Tim Hall, president of the senior class at Palos Verdes High School in Palos Verdes Estates, never thought he'd succumb to senioritis.
"I used to study so hard," he said, recalling his industrious junior year as if it had occurred in the distant past.
Like most of the 457 members of the Palos Verdes' Class of 1987--indeed, like high-school seniors everywhere--Tim keeps forgetting why he should concentrate on calculus and English composition.
Something is ending forever, something unimaginably exciting is about to begin, and that seems infinitely more important than perfect attendance or spot quizzes or even term papers, all matters that formerly loomed large.
"Everybody has it," Tim said of senioritis. "Everybody says, 'Don't study. I'm not going to study. Let's go to a movie.' " Wednesdays are the worst: admission to a nearby movie theater is only $2. And even when there is no film to tempt the eminently temptable seniors away from their studies, there are pickup games of baseball and basketball. The girls, Tim said, are lured by soap operas.
Tim draws the line there. Tim may be an example of the young and restless but he would rather do his homework than watch the soap opera of the same name.
"I refuse," he said. "A girl came to my house the other day and I told her she couldn't watch soap operas on my TV!"
While the term senioritis does not appear in textbooks, psychologists contacted by The Times described it as a normal but often anxiety-ridden stage that teen-agers pass through on their way to adult autonomy.
Senioritis is rarely fatal. But, as one Southland school official pointed out, it is highly contagious: "It's as bad as seasickness," he said. And it is an annual trial for teachers and school administrators who find that their once diligent, even driven students are suddenly as distractable as 3-year-olds.
Jim Kinney, director of student activities at Palos Verdes, said the condition is as predictable as graduation. "It starts the same time every year--the moment the colleges send their acceptances out in mid-April," he said. "You can almost set your watch by it. Then the weather gets nice. It's a deadly combination."
Asked to describe the syndrome, Kinney said: "It's like cruise control in a car. The kids put themselves on automatic pilot."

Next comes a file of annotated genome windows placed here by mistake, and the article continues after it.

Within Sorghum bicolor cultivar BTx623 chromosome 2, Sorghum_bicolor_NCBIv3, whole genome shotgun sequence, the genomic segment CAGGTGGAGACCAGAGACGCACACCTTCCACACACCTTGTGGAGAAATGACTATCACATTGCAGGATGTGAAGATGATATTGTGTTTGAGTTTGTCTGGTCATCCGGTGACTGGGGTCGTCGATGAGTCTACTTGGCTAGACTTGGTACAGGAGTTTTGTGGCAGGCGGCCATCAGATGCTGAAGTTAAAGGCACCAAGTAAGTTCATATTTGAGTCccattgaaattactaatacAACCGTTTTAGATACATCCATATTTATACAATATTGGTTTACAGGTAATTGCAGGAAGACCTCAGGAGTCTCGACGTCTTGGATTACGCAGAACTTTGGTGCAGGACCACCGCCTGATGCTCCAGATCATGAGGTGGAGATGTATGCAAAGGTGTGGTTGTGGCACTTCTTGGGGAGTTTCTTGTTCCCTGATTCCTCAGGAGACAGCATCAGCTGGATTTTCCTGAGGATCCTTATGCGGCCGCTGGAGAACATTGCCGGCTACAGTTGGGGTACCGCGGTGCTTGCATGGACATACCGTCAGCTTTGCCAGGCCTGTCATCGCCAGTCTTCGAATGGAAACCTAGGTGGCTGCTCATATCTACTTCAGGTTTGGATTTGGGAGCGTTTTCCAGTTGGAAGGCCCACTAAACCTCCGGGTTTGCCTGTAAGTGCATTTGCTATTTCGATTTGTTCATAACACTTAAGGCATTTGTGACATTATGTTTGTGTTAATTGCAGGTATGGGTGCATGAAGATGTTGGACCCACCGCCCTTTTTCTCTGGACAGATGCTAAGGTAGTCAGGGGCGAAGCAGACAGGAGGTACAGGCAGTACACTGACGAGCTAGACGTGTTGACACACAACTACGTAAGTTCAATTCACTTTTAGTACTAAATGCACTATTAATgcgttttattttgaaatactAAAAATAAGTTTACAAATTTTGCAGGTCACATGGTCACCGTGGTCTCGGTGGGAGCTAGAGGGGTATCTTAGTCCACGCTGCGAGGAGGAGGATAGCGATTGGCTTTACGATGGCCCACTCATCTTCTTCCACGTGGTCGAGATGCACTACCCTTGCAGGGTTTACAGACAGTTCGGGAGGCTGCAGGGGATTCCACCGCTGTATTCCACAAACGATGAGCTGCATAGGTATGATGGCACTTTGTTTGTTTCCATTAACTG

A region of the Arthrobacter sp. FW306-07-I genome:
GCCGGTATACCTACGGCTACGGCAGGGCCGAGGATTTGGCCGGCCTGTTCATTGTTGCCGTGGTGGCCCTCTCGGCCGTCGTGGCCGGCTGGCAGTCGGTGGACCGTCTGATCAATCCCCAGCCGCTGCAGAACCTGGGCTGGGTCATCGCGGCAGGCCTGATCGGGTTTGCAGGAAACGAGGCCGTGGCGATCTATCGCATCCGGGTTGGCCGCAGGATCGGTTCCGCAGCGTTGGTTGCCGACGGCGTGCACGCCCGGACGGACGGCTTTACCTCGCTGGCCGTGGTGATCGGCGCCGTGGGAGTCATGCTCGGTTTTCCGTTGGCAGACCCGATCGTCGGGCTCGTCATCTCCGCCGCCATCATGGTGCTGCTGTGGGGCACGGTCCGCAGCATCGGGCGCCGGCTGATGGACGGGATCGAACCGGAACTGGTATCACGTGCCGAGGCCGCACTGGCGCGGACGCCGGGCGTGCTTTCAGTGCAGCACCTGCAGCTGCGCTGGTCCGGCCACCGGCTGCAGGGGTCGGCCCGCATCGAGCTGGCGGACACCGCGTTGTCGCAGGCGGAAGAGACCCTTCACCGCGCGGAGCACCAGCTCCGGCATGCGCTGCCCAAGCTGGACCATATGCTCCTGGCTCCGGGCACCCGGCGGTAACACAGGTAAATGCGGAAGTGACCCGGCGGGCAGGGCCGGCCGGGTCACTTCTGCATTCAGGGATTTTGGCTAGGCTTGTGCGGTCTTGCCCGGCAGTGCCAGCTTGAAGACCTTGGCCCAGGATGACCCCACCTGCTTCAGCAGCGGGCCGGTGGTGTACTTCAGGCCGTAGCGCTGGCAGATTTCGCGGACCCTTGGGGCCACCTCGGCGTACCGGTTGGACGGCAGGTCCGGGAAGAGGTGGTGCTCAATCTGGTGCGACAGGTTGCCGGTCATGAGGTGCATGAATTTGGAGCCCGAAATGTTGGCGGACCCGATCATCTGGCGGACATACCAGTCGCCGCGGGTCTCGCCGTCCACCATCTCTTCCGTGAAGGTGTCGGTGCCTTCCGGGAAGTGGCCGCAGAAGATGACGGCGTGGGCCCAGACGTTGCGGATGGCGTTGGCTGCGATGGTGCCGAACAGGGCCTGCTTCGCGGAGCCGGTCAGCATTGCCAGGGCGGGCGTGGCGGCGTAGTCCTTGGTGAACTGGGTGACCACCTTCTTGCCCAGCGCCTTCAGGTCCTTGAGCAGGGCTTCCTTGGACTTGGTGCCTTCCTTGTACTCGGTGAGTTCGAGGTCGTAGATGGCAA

Kinney added: "It's amazing to me sometimes that they are able to get to school."
Meanwhile, Tim and his classmates count the days until their June 18th commencement and wonder whether UCLA will understand why their senior grades were so inferior to the rest of their academic records.
Liz Beckenbach, who graduated this week from Marlborough School in Hancock Park, remembers what she was like before she came down with senioritis.
"I was such a geek," she said. "I turned everything in on time. I never ditched."
On Dec. 13, she found out she had been accepted at Wesleyan University in Connecticut, the college of her choice, and a new Liz emerged.
"It happened overnight. Once I found out I was accepted, I came in the next day out of uniform!"
The old Liz would no more have come to school out of uniform than with a frog in her pocket. But that was before senioritis struck.
"Let's face it," said Lu B. Wenneker, college counselor at the private girls school. "Once they've got their college applications out of the way, it's treading water. Most schools spend a great deal of time finding things to keep seniors interested and in school."
Senioritis was so widespread at Marlborough this year that the administration decided to hold graduation early, on May 20, instead of in June, as in the past.
The school's 70 seniors reported varied symptoms. Dena Crowder of Ladera Heights found herself going home at 10 in the morning more and more often (permitted by the school, if the senior's classes are over and her parents approve).
Many seniors said they cut class only to reconvene at Gelati Per Tutti, a popular ice cream parlor on Melrose Avenue.
Apathy was endemic among second-semester seniors. As Kathy Durousseau succinctly put it: "It just doesn't matter."
Sara Golding, who lives in Los Feliz, was more specific. "Colleges will never see our second-semester grades," said Sara, who has been accepted at Yale.
(That's not strictly true, according to Wenneker. Colleges occasionally rescind their acceptances of students who perform abominably during the second semester of their senior year, but not often.)
What did suddenly matter to the Marlborough seniors was their friends and even those other students they did not really get to know and will probably never see again after graduation.
"There is nothing left but friendship," Kathy said.
"I hate the school more than I ever did, but I love the people," another senior observed.